Santal: Ramai and the Animals

This story is part of the Santal Folklore unit. Story source: Folklore of the Santal Parganas by Cecil Henry Bompas (1909).

Ramai and the Animals

Once there was a blacksmith who had five sons and the sons were always quarrelling. Their father used to scold them, but they paid no heed, so he got angry, and one day he sent for them and said: “You waste your time quarrelling. I have brought you up and have amassed wealth; I should like to see what you are worth. I will put it to the test: I will give you each one hundred rupees, and I will see how you employ the money; if any of you puts it to profitable use, I will call him my son, but if any of you squander it, I shall call him a girl.”

So they went forth with the money, and one bought buffaloes, and one bought horses, and another cattle, each according to his judgement, and brought them home.

But the youngest son, who was named Ramai, soon after he started, found some men killing a cat and he begged them not to kill the cat, but let him have it and he bought it of them and, going on, he found some men killing a dog which they had caught stealing, and he bought it of them to save its life. By and by he came to some men hunting an otter, and he asked what they were doing, and they said that the otter ate the fish in a Raja’s tank and so they were going to kill it, and he asked them to catch it and sell it to him, and promised to take it away where it could do no harm; and they did so. Then he went on and came to some men who were killing a young black snake, and he saved that also, and then returned home with his four animals, and he tethered the cat and the dog and the otter in the yard, and he put the snake into a pot with a lid on and hung it in the cow shed.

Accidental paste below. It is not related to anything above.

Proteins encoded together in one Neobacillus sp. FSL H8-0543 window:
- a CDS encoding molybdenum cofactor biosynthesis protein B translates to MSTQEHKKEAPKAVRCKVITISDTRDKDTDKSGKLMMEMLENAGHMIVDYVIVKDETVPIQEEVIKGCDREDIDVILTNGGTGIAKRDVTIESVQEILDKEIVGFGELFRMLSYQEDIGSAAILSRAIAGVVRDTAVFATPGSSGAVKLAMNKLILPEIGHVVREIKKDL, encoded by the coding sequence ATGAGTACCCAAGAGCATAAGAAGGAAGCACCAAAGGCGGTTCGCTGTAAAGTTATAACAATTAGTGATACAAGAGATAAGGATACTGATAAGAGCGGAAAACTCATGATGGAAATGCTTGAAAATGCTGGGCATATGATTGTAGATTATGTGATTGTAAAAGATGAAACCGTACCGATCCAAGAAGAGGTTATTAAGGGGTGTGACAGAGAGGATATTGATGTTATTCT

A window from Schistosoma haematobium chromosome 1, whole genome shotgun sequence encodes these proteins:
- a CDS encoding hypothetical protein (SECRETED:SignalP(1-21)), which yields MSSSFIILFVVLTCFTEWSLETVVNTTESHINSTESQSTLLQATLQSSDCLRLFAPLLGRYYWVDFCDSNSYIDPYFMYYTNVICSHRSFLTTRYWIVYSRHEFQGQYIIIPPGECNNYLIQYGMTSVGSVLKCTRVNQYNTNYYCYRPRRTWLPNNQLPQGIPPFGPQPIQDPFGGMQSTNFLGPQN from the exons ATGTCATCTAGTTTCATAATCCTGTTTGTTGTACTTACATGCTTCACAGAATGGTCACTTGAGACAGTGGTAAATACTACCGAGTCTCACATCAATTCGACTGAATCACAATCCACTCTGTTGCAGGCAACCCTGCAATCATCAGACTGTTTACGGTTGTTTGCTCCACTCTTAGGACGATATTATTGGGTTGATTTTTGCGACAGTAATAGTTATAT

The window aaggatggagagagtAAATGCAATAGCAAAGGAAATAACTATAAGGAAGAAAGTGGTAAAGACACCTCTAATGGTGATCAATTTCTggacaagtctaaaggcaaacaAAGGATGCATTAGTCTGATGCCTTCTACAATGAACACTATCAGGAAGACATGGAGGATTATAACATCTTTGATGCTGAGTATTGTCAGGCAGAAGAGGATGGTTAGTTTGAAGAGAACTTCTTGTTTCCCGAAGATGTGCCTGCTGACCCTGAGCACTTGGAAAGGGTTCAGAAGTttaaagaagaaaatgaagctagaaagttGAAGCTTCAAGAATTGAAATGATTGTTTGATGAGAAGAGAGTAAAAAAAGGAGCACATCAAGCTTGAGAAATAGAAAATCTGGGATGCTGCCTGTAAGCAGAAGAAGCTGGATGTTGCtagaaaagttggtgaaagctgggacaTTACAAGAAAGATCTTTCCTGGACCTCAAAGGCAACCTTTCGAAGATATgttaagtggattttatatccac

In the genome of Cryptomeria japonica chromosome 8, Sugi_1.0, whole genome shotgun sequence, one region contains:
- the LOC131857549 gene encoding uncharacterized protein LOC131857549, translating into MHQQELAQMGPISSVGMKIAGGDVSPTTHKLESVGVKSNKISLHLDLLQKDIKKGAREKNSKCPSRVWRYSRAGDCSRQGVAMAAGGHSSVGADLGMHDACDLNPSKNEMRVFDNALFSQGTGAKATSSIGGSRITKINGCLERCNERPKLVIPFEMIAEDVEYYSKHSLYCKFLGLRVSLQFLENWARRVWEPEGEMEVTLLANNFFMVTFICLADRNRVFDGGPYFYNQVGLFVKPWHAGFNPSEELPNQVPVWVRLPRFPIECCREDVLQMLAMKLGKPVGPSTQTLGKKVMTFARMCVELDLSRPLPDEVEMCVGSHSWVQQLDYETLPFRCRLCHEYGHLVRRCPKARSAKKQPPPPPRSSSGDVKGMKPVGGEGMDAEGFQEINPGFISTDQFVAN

When his father saw Ramai’s animals, he was very angry and jeered at him and said that he had no more mind than a woman, and especially he told him to throw away the snake at once if he did not want it killed.

So Ramai took down the pot with the snake in it, and the snake said: “Take me to my father and mother, and they will reward you, and when they ask what you would like, take nothing but the ring which is on my father’s hand: it is a magic ring and has the property that it will give you whatever you ask.”

So Ramai took the young snake to its home, and its father and mother were very grateful and asked what reward he would accept, and he said he would take nothing but the ring, so they gave it to him.

On the way home he thought that he would test its virtues, so he bathed and spread out a cloth and then prayed: “Oh ring, give me some luncheon,” and behold he saw a nice lunch heaped up in the middle of the cloth.

He ate it joyfully and went back home, and there he found that his father had killed the other animals, and he reproached him; but his father said: “They were useless and were only eating their heads off; why should not I kill them?”

Ramai answered: “These were not useless; they were most valuable animals, much better than those my brothers bought — if you asked my brothers for a gold palace, they could not make you one, but I could do so at once, thanks to the snake, and I could marry a princess and get anything else I want.”

His father said that he would like to see him try, so Ramai asked the ring for a gold palace and immediately one appeared in their garden. Then his father was very repentant about having killed the other animals.

But Ramai’s boast that he could marry a princess got abroad, and the Raja heard of it, and as he was glad to have so rich a son-in-law, he gave him his daughter in marriage. And with his daughter, the Raja sent elephants and horses, but Ramai sent them back again lest it should be said that he had become rich through the bounty of the Raja, and by virtue of the ring they lived in wealthy and prosperity.


(700 words)







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